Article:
If you've heard of the term "RB Dead Zone," that's what it's talking about -- after the third round, your chances of hitting on a running back diminish dramatically. That's been true for most of Fantasy Football history, and it's been true lately -- the one exception was in 2019 when 9/18 RB drafted in this range scored at least 190 points. However, that was a season when just 17 RB were taken in the first three rounds on average; right now in 2021, there are 20 RB being taken in the first three rounds.

But it's all relative, right? How do the other positions fare?  

So which sleepers, breakouts and busts should you target and fade? And which QB shocks the NFL with a top-five performance? Visit SportsLine now to get Fantasy cheat sheets for every single position, all from the model that called Josh Allen's huge season, and find out.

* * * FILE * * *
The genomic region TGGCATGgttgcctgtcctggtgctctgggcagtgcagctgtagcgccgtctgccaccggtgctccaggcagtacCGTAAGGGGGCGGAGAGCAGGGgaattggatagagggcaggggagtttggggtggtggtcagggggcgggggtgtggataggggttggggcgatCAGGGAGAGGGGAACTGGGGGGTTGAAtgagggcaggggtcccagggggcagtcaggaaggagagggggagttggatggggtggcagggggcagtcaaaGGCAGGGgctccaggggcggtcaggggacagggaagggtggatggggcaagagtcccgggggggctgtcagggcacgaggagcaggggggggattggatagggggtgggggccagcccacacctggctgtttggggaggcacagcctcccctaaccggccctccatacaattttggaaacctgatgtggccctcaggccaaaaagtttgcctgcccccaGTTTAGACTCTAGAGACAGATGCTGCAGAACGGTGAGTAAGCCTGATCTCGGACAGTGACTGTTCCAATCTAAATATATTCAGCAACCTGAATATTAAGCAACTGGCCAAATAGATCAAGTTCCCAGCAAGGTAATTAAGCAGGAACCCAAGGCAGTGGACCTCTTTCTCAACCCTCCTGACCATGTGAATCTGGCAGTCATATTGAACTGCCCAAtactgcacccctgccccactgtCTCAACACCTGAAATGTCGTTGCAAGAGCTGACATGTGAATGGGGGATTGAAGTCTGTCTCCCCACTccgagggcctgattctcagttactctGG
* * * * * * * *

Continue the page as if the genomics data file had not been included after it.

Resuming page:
Wide receiver

  • First round: 6/21 had 300-plus points, 15/21 had 200-plus points. 
  • Second round: 6/30 had 300-plus points, 15/30 had 200-plus points.
  • Third round: 18/30 had 200-plus points. 
  • Fourth/fifth round: 29/49 had 200-plus points. 
  • Sixth-eight round: 13/66 had 200-plus points, 35/66 had 150-plus points. 

The early-round WR don't have quite as much upside as their RB counterparts -- none of them are going to score 400 points, and in the first two rounds, one-quarter of RB reach 300 points, while 23.6% of WR do. That's not a big gap, but it fits with the idea that the early-round RB are more likely to give you a really, really big return on your investment.

What's interesting is that, through the first three rounds, at least, RB and WR hit that 200-point mark about as often, with possibly a slight edge to RB:

First round

RB: 76.7% - WR: 71.4%

Second round

RB: 56.5% - WR: 50%

Third round

RB: 40% - WR: 60%